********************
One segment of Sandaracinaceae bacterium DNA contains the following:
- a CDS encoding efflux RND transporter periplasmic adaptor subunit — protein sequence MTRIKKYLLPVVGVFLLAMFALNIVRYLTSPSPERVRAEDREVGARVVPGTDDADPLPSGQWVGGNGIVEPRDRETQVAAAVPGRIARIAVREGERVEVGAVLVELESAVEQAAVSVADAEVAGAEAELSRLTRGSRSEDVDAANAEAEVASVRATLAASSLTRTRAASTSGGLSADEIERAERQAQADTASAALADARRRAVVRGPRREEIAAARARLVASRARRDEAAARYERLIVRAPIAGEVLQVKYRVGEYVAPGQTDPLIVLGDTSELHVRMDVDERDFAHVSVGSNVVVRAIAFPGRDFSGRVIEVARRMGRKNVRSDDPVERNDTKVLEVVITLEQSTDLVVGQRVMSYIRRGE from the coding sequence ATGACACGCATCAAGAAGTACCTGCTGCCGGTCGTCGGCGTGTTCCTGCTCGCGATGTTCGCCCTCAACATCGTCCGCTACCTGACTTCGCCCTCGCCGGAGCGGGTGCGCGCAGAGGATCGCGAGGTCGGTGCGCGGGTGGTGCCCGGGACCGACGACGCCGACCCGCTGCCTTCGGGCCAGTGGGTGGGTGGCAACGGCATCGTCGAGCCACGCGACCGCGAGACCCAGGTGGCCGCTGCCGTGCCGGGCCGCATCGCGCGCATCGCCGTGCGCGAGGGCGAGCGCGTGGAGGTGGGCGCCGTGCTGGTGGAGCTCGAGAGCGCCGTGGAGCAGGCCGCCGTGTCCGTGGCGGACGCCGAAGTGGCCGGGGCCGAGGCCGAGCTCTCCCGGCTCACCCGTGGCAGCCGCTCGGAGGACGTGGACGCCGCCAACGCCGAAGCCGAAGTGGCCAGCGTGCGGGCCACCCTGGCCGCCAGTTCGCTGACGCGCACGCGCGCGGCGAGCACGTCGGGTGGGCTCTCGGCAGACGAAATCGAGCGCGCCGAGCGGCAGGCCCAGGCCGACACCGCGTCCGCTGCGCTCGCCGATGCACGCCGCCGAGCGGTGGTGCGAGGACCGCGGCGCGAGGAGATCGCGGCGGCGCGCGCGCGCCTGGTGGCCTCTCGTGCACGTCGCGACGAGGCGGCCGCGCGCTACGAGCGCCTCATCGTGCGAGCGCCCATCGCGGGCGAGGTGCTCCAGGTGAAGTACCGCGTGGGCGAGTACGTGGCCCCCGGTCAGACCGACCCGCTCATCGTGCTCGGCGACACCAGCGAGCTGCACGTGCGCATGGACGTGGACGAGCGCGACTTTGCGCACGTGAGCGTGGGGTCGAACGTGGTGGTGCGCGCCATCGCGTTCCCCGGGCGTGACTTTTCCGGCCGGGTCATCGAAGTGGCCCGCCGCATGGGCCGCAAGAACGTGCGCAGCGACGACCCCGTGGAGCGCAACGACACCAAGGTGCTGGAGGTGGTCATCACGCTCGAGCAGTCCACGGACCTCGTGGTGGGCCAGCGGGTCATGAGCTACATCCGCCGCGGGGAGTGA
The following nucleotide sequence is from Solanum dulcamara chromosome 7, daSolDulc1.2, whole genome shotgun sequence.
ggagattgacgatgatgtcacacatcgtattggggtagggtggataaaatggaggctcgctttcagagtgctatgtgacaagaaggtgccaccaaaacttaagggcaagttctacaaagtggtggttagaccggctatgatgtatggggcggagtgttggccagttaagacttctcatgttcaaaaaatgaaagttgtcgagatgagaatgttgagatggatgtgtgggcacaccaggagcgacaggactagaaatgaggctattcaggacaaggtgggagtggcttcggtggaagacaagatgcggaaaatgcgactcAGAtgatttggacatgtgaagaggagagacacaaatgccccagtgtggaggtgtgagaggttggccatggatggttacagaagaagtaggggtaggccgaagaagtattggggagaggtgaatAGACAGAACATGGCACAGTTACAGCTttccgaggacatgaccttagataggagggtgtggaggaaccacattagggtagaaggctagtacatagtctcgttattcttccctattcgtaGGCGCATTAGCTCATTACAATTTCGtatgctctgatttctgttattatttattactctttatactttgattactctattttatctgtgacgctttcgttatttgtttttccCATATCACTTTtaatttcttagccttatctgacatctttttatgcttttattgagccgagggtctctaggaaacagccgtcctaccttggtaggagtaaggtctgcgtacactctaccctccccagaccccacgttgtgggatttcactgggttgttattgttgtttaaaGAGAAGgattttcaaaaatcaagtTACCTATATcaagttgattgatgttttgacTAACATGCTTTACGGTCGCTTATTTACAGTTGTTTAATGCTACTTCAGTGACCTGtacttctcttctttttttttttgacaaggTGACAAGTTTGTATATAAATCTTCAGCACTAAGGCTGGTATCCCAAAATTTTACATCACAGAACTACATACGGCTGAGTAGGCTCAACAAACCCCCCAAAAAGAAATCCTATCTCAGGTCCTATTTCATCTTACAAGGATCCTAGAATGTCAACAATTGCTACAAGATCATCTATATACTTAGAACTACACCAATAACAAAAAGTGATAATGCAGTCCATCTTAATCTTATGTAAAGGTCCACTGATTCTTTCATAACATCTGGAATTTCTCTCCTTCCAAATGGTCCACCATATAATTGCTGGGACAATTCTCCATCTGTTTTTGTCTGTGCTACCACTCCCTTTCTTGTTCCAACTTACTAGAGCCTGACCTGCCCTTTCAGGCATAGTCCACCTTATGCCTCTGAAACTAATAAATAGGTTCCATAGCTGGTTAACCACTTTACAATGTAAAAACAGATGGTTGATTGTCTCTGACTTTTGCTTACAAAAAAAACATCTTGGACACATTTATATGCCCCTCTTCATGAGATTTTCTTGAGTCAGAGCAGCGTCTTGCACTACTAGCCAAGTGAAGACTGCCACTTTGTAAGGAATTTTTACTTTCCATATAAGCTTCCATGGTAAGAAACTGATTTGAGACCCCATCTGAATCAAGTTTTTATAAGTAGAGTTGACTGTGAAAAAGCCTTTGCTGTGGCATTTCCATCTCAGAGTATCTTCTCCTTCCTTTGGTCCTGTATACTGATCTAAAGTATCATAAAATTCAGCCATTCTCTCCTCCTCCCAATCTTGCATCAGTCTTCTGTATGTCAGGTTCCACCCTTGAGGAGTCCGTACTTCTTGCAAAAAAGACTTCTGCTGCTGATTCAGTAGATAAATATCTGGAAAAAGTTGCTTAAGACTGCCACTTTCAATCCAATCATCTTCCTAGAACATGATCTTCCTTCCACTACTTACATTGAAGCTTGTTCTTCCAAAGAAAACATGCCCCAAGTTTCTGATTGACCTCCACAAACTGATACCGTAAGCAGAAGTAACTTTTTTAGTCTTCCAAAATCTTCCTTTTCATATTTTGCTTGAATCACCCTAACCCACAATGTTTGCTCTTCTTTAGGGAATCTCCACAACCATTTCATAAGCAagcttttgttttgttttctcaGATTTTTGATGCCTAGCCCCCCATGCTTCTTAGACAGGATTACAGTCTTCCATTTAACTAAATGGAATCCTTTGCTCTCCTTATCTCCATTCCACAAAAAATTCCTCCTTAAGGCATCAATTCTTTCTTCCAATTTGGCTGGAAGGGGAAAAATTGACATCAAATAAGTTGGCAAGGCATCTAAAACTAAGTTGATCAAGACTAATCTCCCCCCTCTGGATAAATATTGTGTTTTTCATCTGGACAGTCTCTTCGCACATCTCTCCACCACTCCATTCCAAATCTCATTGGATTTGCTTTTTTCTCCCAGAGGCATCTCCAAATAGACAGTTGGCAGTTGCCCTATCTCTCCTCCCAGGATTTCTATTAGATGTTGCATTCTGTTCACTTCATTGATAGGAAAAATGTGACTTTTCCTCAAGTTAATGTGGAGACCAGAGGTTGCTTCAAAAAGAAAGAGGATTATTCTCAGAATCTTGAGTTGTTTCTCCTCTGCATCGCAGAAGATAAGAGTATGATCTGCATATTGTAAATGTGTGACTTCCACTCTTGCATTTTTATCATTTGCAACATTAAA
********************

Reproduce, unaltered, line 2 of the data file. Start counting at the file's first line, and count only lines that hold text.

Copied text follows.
- a CDS encoding efflux RND transporter periplasmic adaptor subunit — protein sequence MTRIKKYLLPVVGVFLLAMFALNIVRYLTSPSPERVRAEDREVGARVVPGTDDADPLPSGQWVGGNGIVEPRDRETQVAAAVPGRIARIAVREGERVEVGAVLVELESAVEQAAVSVADAEVAGAEAELSRLTRGSRSEDVDAANAEAEVASVRATLAASSLTRTRAASTSGGLSADEIERAERQAQADTASAALADARRRAVVRGPRREEIAAARARLVASRARRDEAAARYERLIVRAPIAGEVLQVKYRVGEYVAPGQTDPLIVLGDTSELHVRMDVDERDFAHVSVGSNVVVRAIAFPGRDFSGRVIEVARRMGRKNVRSDDPVERNDTKVLEVVITLEQSTDLVVGQRVMSYIRRGE from the coding sequence ATGACACGCATCAAGAAGTACCTGCTGCCGGTCGTCGGCGTGTTCCTGCTCGCGATGTTCGCCCTCAACATCGTCCGCTACCTGACTTCGCCCTCGCCGGAGCGGGTGCGCGCAGAGGATCGCGAGGTCGGTGCGCGGGTGGTGCCCGGGACCGACGACGCCGACCCGCTGCCTTCGGGCCAGTGGGTGGGTGGCAACGGCATCGTCGAGCCACGCGACCGCGAGACCCAGGTGGCCGCTGCCGTGCCGGGCCGCATCGCGCGCATCGCCGTGCGCGAGGGCGAGCGCGTGGAGGTGGGCGCCGTGCTGGTGGAGCTCGAGAGCGCCGTGGAGCAGGCCGCCGTGTCCGTGGCGGACGCCGAAGTGGCCGGGGCCGAGGCCGAGCTCTCCCGGCTCACCCGTGGCAGCCGCTCGGAGGACGTGGACGCCGCCAACGCCGAAGCCGAAGTGGCCAGCGTGCGGGCCACCCTGGCCGCCAGTTCGCTGACGCGCACGCGCGCGGCGAGCACGTCGGGTGGGCTCTCGGCAGACGAAATCGAGCGCGCCGAGCGGCAGGCCCAGGCCGACACCGCGTCCGCTGCGCTCGCCGATGCACGCCGCCGAGCGGTGGTGCGAGGACCGCGGCGCGAGGAGATCGCGGCGGCGCGCGCGCGCCTGGTGGCCTCTCGTGCACGTCGCGACGAGGCGGCCGCGCGCTACGAGCGCCTCATCGTGCGAGCGCCCATCGCGGGCGAGGTGCTCCAGGTGAAGTACCGCGTGGGCGAGTACGTGGCCCCCGGTCAGACCGACCCGCTCATCGTGCTCGGCGACACCAGCGAGCTGCACGTGCGCATGGACGTGGACGAGCGCGACTTTGCGCACGTGAGCGTGGGGTCGAACGTGGTGGTGCGCGCCATCGCGTTCCCCGGGCGTGACTTTTCCGGCCGGGTCATCGAAGTGGCCCGCCGCATGGGCCGCAAGAACGTGCGCAGCGACGACCCCGTGGAGCGCAACGACACCAAGGTGCTGGAGGTGGTCATCACGCTCGAGCAGTCCACGGACCTCGTGGTGGGCCAGCGGGTCATGAGCTACATCCGCCGCGGGGAGTGA